In Part II we start afresh at a quite different level. Here I try to point out the sensible and perceptible facts which underlie the highly abstract concepts of science, and the cruder, but still highly sophisticated, concepts of common-sense. Beside the intrinsic interest and importance of this topic it has a direct bearing on Part I. A great deal of the difficulty which many people have in accepting the newer views of Space, Time and Motion, arises from the fact that they regard the traditional concepts as perfectly plain and obvious, whilst they feel that the later modifications are paradoxes, forced on them vi et armis by a few inconvenient and relatively trivial facts. The moment we recognise how extraordinarily remote the classical concepts are from the crude facts of sense-experience, from which they must have been gradually elaborated, this source of incredulity vanishes. The hold of the tradition is loosened ; and we are prepared to consider alternative, and possibly more satisfactory, conceptual syntheses of sensible facts.

I have tried in Part II to focus before my mind what seems to me to be the most important work that has been done on these subjects since 1914, when the publication of my Perception, Physics and Reality unhappily precipitated a European war. If I have learnt nothing else since then, I have at least come to see the extreme complexity of the problem of the external world and of our supposed knowledge of it. My obligations to Moore, Russell, Whitehead and Stout are continual, and will be perfectly obvious to anyone acquainted with the literature of the subject. I here make my grateful acknowledgments to them, once for all. To a less extent I have been influenced by Alexander and Dawes Hicks. I have merely mentioned Dawes Hicks's theory of appearance and then left it. This is not because I think it either impossible or unimportant, but because I am here deliberately trying to work out a different view, which I also think to be possible and important.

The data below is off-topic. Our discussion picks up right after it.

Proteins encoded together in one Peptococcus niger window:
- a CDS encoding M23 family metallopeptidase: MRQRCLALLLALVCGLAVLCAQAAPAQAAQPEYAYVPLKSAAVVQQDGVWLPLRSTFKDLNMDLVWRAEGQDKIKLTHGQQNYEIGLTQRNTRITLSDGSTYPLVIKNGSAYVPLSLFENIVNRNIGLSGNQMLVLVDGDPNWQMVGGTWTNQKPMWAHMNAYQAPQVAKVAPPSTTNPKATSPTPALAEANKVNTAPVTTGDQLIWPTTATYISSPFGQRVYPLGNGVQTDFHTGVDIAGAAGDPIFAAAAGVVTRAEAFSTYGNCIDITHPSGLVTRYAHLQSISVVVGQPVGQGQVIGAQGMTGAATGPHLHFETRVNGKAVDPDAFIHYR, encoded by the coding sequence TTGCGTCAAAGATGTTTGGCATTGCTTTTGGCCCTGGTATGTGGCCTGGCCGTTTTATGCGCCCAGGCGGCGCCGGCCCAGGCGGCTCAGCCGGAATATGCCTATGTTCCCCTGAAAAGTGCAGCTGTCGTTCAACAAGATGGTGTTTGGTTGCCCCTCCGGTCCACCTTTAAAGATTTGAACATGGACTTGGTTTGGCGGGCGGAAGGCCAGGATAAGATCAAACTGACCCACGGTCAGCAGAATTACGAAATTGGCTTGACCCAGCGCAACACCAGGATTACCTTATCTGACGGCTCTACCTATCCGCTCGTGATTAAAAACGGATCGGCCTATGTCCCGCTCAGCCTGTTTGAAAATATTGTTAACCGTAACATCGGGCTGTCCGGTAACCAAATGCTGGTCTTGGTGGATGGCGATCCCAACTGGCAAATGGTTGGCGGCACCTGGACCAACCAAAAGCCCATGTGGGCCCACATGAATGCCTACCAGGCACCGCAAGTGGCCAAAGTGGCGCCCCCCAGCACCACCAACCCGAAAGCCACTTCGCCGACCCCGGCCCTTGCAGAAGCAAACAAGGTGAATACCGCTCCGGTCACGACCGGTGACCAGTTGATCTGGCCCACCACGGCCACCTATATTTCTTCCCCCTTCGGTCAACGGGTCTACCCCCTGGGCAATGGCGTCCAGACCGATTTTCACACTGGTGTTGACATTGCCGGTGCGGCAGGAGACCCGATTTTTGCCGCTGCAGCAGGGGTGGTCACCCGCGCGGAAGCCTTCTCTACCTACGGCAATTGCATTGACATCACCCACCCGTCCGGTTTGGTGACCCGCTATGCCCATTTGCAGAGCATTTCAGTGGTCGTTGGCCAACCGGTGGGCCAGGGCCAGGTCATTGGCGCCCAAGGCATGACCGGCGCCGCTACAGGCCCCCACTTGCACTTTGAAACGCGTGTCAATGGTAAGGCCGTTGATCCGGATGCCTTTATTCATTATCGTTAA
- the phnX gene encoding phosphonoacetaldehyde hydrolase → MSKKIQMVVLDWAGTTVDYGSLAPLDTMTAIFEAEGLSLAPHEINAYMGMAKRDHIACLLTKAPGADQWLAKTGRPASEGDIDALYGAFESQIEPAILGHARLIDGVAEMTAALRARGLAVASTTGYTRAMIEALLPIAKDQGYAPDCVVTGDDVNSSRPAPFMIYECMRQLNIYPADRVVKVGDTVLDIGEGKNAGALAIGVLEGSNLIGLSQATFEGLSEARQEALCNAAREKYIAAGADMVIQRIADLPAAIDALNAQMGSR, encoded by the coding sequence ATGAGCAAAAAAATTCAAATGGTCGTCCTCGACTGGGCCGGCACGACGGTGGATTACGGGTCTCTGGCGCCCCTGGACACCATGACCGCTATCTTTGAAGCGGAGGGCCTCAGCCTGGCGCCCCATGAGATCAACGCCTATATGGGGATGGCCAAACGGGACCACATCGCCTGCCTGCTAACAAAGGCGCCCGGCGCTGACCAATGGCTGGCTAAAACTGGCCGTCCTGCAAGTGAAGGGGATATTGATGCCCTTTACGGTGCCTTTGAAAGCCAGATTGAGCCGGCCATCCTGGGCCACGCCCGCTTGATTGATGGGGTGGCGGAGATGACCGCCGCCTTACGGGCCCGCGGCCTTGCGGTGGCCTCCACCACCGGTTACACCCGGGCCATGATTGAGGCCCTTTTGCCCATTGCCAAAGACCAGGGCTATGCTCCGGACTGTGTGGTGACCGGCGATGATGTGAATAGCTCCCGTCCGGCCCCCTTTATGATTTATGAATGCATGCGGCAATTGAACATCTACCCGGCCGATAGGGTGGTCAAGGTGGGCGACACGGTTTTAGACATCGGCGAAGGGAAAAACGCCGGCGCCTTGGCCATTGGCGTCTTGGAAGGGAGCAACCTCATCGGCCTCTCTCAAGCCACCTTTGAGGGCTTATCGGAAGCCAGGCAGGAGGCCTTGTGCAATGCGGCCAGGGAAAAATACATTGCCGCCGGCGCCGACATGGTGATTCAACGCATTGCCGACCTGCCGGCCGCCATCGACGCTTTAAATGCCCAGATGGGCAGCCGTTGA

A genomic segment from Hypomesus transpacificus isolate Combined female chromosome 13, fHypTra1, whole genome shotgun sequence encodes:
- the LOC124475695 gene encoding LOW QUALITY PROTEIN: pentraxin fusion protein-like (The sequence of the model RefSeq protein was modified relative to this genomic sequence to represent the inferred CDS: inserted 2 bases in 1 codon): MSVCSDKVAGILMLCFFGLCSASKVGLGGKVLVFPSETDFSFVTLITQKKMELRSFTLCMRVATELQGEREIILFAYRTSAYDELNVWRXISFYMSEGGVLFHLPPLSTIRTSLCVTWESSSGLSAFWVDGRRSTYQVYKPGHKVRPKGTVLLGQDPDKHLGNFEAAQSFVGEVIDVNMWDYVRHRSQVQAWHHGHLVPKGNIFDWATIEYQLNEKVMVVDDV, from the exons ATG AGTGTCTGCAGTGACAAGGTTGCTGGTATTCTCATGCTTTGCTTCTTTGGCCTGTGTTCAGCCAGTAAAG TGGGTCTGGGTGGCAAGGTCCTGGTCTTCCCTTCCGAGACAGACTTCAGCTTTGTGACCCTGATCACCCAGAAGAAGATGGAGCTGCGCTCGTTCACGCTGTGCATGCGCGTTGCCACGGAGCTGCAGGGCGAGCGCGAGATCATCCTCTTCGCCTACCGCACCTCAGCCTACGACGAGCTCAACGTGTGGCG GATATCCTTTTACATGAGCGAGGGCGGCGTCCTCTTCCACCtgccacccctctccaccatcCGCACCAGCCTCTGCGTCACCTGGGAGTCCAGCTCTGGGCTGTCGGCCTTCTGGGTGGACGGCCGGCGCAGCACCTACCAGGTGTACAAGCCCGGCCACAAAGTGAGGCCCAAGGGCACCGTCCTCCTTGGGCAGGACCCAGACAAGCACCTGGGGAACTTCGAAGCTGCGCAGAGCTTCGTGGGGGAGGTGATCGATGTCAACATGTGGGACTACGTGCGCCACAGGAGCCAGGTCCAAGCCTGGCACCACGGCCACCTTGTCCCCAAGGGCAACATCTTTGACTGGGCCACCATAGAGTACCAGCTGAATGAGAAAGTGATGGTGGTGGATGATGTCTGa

I cannot claim to have put forward any new and startling theory of the universe. If I have any kind of philosophical merit, it is neither the constructive fertility of an Alexander, nor the penetrating critical acumen of a Moore; still less is it that extraordinary combination of both with technical mathematical skill which characterises Whitehead and Russell. I can at most claim the humbler (yet useful) power of stating difficult things clearly and not too superficially.

“Excudent alii spirantia mollius aera,

Credo equidem ; vivos ducent de marmore vultus ;" but I hope that I may at least have smolten some of the metal and hewn some of the stone which others will use in their constructions.

I must end by thanking Dr R. S. Paton of Perth for kindly reading the proofs and helping me with the index; Mr E. Harrison, of Trinity College, Cambridge, for his gallant efforts to involve my dedication in “the decent obscurity of a learned language"; and the printers for the care which they have taken in printing what must have been a rather troublesome piece of work.

C. D. BROAD. LONDON, Sept. 1922.